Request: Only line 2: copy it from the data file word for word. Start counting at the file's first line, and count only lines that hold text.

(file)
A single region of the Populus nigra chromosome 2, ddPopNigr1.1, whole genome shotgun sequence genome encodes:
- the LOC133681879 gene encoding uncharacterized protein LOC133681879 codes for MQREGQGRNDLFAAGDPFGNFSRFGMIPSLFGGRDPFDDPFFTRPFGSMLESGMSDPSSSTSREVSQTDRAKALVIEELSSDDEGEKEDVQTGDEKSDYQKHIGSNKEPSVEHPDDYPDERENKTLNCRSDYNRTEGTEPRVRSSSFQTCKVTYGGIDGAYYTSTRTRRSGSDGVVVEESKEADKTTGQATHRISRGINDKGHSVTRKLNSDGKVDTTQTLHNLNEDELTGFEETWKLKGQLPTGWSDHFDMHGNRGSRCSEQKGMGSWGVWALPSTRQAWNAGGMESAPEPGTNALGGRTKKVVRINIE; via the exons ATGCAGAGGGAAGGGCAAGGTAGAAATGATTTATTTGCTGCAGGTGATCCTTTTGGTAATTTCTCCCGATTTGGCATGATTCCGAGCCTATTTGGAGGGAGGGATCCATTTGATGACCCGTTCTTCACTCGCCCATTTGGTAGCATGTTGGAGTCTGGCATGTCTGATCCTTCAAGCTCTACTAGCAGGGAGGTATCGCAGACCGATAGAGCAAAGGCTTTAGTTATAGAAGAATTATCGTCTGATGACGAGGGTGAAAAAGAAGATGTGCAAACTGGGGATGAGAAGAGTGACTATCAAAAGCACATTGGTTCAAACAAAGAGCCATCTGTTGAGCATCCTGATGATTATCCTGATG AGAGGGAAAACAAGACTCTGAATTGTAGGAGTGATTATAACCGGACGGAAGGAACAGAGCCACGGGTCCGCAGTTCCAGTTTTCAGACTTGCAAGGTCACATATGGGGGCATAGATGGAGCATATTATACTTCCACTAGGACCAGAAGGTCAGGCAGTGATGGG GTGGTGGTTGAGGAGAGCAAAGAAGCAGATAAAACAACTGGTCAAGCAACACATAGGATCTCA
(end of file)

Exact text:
- the LOC133681879 gene encoding uncharacterized protein LOC133681879 codes for MQREGQGRNDLFAAGDPFGNFSRFGMIPSLFGGRDPFDDPFFTRPFGSMLESGMSDPSSSTSREVSQTDRAKALVIEELSSDDEGEKEDVQTGDEKSDYQKHIGSNKEPSVEHPDDYPDERENKTLNCRSDYNRTEGTEPRVRSSSFQTCKVTYGGIDGAYYTSTRTRRSGSDGVVVEESKEADKTTGQATHRISRGINDKGHSVTRKLNSDGKVDTTQTLHNLNEDELTGFEETWKLKGQLPTGWSDHFDMHGNRGSRCSEQKGMGSWGVWALPSTRQAWNAGGMESAPEPGTNALGGRTKKVVRINIE; via the exons ATGCAGAGGGAAGGGCAAGGTAGAAATGATTTATTTGCTGCAGGTGATCCTTTTGGTAATTTCTCCCGATTTGGCATGATTCCGAGCCTATTTGGAGGGAGGGATCCATTTGATGACCCGTTCTTCACTCGCCCATTTGGTAGCATGTTGGAGTCTGGCATGTCTGATCCTTCAAGCTCTACTAGCAGGGAGGTATCGCAGACCGATAGAGCAAAGGCTTTAGTTATAGAAGAATTATCGTCTGATGACGAGGGTGAAAAAGAAGATGTGCAAACTGGGGATGAGAAGAGTGACTATCAAAAGCACATTGGTTCAAACAAAGAGCCATCTGTTGAGCATCCTGATGATTATCCTGATG AGAGGGAAAACAAGACTCTGAATTGTAGGAGTGATTATAACCGGACGGAAGGAACAGAGCCACGGGTCCGCAGTTCCAGTTTTCAGACTTGCAAGGTCACATATGGGGGCATAGATGGAGCATATTATACTTCCACTAGGACCAGAAGGTCAGGCAGTGATGGG GTGGTGGTTGAGGAGAGCAAAGAAGCAGATAAAACAACTGGTCAAGCAACACATAGGATCTCA